2022 Kavli Prize Honors Lebanese Scientist Huda Zoghbi

The Norwegian Academy of Science and Letters has announced the 2022 Kavli Prize Laureates in the fields of astrophysics, nanoscience, and neuroscience. Eleven scientists from six countries, including Lebanon, were honored for their research that has transformed our understanding of the big, the small and the complex.

Lebanese Huda Zoghbi and three other neuroscientists received the 2022 Kavli Prize Laureate in Neuroscience.

"Four persistent neuroscientists are recognized for pioneering the discovery of genes underlying a range of serious brain disorders and establishing a blueprint for neuroscience research, diagnosis, and treatment for fragile X syndrome, spinocerebeller ataxia, Rett syndrome, and rare forms of epilepsy and autism spectrum disorder," the Norwegian Academy of Science and Letters said in a statement.

Together Harry T. Orr and Huda Y. Zoghbi discovered ATAXN1, the gene responsible for spinocerebellar ataxia 1 (SCA1), a disease in which neurons in the cerebellum degenerate and cause the loss of balance and coordination; it is progressive, permanent, and often fatal. Working together, Orr and Zoghbi discovered that a similar repeat expansion causes SCA1 and discovered that the mutation caused proteins to misfold and clump together in cerebellar neurons, eventually leading to death. Additionally, Orr's work showed the disease could be treated and his methodology is one of the main models being used for studying neurodegenerative diseases today.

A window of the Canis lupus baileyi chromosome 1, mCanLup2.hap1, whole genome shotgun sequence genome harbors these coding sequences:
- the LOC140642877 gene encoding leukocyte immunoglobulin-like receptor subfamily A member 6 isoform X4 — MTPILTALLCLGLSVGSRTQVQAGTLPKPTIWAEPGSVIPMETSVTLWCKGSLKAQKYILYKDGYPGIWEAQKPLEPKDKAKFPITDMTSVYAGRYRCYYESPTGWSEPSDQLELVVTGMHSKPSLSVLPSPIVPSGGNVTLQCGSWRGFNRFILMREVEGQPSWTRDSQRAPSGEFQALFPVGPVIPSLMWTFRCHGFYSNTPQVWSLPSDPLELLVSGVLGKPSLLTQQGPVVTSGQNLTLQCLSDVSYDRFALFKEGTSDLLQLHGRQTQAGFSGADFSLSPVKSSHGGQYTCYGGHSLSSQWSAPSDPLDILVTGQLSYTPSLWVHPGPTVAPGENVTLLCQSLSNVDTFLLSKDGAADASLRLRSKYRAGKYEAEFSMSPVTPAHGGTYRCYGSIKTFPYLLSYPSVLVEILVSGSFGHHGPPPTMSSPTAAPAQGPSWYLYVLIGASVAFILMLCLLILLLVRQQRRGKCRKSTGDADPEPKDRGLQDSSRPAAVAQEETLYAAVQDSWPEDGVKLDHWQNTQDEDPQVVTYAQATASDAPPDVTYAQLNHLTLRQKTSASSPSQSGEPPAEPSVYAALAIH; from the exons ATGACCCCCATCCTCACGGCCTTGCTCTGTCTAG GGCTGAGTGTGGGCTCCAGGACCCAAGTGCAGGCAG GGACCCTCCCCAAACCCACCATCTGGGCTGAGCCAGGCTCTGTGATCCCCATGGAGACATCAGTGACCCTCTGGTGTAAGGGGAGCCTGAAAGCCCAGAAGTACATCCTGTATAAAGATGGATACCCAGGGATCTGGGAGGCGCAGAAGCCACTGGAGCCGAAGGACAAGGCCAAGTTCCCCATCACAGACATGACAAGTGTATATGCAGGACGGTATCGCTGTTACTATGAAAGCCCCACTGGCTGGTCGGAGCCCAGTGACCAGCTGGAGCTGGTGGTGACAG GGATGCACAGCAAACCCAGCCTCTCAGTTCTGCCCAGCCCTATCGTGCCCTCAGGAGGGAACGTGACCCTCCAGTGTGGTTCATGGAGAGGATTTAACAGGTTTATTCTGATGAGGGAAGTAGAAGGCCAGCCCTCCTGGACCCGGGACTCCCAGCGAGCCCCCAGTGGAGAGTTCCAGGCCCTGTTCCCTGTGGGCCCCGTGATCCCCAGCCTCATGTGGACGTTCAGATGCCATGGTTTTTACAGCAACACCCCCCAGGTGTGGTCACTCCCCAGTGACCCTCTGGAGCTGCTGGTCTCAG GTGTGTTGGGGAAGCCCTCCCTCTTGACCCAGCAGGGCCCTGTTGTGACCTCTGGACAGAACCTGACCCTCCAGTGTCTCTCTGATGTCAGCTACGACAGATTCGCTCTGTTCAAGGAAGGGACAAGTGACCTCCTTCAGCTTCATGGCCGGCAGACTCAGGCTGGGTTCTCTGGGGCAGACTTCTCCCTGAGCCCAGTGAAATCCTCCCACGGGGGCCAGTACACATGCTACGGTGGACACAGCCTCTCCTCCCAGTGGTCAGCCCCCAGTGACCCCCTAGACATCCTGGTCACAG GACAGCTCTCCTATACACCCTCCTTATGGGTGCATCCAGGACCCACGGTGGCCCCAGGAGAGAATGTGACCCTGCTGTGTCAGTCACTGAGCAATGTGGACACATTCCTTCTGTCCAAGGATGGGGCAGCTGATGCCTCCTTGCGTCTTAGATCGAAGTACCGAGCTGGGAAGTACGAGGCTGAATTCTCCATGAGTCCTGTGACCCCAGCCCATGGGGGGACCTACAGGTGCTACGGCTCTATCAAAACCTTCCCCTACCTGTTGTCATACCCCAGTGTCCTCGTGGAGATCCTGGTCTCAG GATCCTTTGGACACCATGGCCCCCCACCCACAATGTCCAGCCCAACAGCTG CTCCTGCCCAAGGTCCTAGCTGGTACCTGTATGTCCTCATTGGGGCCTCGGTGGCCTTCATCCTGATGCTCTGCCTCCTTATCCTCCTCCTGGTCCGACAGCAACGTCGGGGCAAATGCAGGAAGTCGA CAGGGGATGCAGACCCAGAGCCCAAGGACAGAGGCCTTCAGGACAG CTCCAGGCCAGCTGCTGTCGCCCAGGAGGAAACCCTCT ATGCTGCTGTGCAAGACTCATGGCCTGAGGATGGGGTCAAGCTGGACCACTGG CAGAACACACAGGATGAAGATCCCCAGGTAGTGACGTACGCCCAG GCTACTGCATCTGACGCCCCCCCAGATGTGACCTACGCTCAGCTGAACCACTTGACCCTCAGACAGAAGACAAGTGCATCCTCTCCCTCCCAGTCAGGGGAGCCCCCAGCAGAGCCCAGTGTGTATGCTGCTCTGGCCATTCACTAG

Zoghbi also uncovered the gene MECP2, which causes Rett syndrome, a rare genetic neurological disorder that primarily presents in young girls, often with autism-like symptoms, and results in devastating motor and cognitive symptoms. Zoghbi discovered that changes in the level of MECP2, a repressor of gene expression is essential for the normal function of many types of neurons in the brain. MECP2 is one of the first identified epigenetic causes for a brain disorder. Her research found that MECP2 affects hundreds of neurons and genes and that normalizing MECP2 levels through oligonucleotide therapy reverses the gene's effects.

"These scientists discovered the genetic basis of multiple brain disorders, and elucidated the pathways by which these genes work," said Chair of the Neuroscience Committee, Kristine B. Walhovd.

Source: Associated Press

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